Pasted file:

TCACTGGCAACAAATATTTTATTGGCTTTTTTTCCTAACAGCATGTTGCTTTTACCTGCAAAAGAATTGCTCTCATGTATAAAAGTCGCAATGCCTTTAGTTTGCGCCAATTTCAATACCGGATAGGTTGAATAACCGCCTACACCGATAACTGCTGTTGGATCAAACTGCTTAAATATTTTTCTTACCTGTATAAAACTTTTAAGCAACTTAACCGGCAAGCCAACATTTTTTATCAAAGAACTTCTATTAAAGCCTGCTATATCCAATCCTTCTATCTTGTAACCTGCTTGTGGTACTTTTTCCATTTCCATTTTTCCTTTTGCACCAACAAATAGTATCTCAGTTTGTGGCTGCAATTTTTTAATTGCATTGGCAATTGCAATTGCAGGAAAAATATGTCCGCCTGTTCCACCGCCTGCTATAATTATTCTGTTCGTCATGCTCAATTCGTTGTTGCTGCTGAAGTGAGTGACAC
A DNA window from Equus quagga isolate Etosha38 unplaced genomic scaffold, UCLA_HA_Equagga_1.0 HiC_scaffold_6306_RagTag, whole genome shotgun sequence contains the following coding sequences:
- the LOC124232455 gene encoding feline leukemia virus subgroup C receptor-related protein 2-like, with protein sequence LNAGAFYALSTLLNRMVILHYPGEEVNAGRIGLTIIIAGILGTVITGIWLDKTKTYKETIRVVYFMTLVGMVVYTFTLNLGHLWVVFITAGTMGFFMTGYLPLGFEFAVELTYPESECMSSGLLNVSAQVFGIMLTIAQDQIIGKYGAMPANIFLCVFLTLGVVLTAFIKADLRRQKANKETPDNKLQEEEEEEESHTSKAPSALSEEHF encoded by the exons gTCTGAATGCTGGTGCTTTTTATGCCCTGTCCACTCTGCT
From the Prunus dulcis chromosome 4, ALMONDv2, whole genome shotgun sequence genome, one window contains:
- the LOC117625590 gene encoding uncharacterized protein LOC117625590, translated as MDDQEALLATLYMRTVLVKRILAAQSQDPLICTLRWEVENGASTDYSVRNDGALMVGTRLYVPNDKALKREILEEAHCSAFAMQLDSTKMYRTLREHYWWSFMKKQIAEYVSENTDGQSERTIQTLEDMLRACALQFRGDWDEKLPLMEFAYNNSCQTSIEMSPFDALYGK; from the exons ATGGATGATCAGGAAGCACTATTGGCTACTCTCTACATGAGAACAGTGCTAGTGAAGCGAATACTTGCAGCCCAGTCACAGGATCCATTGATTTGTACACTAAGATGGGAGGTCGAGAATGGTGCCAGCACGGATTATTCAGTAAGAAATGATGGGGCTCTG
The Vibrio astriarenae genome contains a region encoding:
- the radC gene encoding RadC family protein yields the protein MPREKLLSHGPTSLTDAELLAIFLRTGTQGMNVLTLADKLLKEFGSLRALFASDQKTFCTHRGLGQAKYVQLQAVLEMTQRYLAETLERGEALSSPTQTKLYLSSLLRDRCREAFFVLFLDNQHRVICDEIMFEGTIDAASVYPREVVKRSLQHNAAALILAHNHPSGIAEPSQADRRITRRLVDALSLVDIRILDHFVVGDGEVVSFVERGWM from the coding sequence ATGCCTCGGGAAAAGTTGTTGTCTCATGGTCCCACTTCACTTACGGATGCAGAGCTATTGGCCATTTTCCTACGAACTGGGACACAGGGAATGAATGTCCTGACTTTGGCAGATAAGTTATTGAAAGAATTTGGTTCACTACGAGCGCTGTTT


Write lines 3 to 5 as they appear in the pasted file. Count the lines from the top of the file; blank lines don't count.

- the LOC124232455 gene encoding feline leukemia virus subgroup C receptor-related protein 2-like, with protein sequence LNAGAFYALSTLLNRMVILHYPGEEVNAGRIGLTIIIAGILGTVITGIWLDKTKTYKETIRVVYFMTLVGMVVYTFTLNLGHLWVVFITAGTMGFFMTGYLPLGFEFAVELTYPESECMSSGLLNVSAQVFGIMLTIAQDQIIGKYGAMPANIFLCVFLTLGVVLTAFIKADLRRQKANKETPDNKLQEEEEEEESHTSKAPSALSEEHF encoded by the exons gTCTGAATGCTGGTGCTTTTTATGCCCTGTCCACTCTGCT
From the Prunus dulcis chromosome 4, ALMONDv2, whole genome shotgun sequence genome, one window contains:
- the LOC117625590 gene encoding uncharacterized protein LOC117625590, translated as MDDQEALLATLYMRTVLVKRILAAQSQDPLICTLRWEVENGASTDYSVRNDGALMVGTRLYVPNDKALKREILEEAHCSAFAMQLDSTKMYRTLREHYWWSFMKKQIAEYVSENTDGQSERTIQTLEDMLRACALQFRGDWDEKLPLMEFAYNNSCQTSIEMSPFDALYGK; from the exons ATGGATGATCAGGAAGCACTATTGGCTACTCTCTACATGAGAACAGTGCTAGTGAAGCGAATACTTGCAGCCCAGTCACAGGATCCATTGATTTGTACACTAAGATGGGAGGTCGAGAATGGTGCCAGCACGGATTATTCAGTAAGAAATGATGGGGCTCTG